US Bishops' Official on Immigration Reform
"Simply put, the status quo is morally unacceptable. This suffering must end."
Washington, D.C., (Zenit.org) | 1159 hits
Here is a statement from Archbishop José H. Gomez of Los Angeles, chairman of the U.S. Conference of Catholic Bishop’s Committee on Migration, given Monday at a press conference on immigration reform.
* * *
This week the U.S. Senate begins a historic debate on immigration reform legislation. It is an important time for our country. The outcome of this debate—and of the one to follow in the House of Representatives—will impact the future of our nation in the twenty-first century and beyond.
The Catholic Church in America has an important stake in the outcome of this debate because we are an immigrant church, and have grown with the country for over two hundred years. Each day in our parishes, social service programs, hospitals, and schools we witness the human consequences of a broken immigration system. Families are separated, migrant workers are exploited, and our fellow human beings die in the desert. Without positive change to our immigration laws, we cannot help our brothers and sisters. Simply put, the status quo is morally unacceptable. This suffering must end.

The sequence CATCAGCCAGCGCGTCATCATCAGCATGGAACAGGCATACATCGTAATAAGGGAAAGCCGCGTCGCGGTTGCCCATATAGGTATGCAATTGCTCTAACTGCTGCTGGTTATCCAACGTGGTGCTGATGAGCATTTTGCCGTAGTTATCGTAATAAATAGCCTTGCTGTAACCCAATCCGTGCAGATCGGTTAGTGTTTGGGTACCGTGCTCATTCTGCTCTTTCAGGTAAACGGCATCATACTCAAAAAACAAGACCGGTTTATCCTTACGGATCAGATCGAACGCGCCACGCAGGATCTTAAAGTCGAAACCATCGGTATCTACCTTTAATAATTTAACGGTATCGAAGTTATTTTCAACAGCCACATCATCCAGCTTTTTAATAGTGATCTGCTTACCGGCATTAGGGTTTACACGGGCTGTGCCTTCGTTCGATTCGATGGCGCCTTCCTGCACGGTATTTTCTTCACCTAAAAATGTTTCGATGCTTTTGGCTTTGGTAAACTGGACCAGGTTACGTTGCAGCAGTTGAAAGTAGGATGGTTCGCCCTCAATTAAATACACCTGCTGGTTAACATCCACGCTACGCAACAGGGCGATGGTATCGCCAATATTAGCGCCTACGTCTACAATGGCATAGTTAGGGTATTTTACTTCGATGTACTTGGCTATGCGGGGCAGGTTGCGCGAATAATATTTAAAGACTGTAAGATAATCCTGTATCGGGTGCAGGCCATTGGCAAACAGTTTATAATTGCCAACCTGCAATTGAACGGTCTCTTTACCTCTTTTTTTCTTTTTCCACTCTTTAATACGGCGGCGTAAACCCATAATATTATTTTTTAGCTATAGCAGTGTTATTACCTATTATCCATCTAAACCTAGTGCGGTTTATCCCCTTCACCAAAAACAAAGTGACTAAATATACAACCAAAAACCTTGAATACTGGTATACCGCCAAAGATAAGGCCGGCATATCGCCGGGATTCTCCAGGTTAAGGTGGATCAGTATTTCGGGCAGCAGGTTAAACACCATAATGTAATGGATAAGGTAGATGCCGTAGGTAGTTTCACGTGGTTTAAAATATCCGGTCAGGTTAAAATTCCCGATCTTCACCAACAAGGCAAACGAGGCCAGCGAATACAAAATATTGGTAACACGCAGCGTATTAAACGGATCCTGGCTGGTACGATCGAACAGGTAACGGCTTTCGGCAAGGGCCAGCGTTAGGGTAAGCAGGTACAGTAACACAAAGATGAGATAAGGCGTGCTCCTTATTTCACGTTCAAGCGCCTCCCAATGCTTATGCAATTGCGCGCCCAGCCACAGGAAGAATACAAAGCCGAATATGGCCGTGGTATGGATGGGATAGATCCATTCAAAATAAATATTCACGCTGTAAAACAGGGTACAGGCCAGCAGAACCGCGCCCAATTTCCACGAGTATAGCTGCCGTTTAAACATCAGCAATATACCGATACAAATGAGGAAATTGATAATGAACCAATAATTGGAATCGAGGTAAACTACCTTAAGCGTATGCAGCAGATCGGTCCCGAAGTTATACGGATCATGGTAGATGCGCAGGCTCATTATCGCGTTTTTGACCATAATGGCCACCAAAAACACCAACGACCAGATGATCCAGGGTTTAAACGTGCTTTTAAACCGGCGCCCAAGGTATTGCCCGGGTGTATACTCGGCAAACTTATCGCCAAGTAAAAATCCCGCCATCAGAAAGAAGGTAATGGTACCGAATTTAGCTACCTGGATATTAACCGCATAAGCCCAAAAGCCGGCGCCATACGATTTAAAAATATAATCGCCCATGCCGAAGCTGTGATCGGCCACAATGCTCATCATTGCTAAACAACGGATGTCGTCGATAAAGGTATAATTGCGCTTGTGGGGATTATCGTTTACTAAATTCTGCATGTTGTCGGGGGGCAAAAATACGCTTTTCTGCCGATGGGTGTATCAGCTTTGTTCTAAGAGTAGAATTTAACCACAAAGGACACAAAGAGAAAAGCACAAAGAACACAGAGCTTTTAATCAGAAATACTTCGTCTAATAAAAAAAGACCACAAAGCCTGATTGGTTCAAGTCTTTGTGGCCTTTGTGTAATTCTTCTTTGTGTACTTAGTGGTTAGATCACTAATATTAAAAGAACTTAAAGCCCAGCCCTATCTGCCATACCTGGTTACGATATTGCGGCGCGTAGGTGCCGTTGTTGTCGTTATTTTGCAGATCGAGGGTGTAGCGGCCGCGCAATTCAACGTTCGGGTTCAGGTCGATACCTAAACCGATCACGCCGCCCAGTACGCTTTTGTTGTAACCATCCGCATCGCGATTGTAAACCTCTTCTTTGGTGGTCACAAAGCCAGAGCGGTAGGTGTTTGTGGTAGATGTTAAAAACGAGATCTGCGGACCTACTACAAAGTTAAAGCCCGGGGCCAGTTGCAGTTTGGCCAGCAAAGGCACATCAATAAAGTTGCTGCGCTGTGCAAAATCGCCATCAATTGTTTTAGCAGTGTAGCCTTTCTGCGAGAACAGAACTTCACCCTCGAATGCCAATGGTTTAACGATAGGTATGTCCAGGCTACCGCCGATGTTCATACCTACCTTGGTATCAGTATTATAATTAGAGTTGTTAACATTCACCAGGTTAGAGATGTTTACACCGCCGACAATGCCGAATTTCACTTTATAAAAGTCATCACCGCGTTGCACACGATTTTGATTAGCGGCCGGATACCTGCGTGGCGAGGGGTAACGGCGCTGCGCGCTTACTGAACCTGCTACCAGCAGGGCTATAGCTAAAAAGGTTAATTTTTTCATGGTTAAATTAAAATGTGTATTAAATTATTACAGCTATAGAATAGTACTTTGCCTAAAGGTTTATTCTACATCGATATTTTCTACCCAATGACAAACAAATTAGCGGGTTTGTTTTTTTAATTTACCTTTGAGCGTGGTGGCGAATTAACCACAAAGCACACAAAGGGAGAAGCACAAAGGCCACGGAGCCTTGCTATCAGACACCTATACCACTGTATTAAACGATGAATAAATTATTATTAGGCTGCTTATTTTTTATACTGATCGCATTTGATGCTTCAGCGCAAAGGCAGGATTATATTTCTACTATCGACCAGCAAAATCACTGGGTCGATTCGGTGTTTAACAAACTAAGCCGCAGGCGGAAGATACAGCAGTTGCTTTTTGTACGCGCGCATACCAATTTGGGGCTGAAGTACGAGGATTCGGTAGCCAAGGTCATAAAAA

Our nation has a stark choice. We can continue on our current path, which employs an immigration system that does not serve the rule of law or the cause of human rights, or we can create a system which honors both principles. We can maintain a system that fosters illegal behavior and undermines the law, or fashion one that provides incentives for legal behavior and is based upon fairness and opportunity.
Our nation must answer several questions.
Do we want a country with a permanent underclass, without the same rights as the majority?
Do we want to continue to separate children from parents, creating a generation of young U.S. citizens who are suspicious and fearful of their government?
Do we want a nation that accepts the toil and taxes of undocumented workers without offering them the protection of the law?
The answer to these questions, of course, is a resounding no.
I encourage our elected officials to move forward and debate immigration reform in a civil and respectful way. The U.S. Catholic bishops are committed to working with them to enact humane immigration reform legislation as soon as possible. In the end, the outcome of this debate will not only affect our nation’s future—it will impact our soul. Thank you.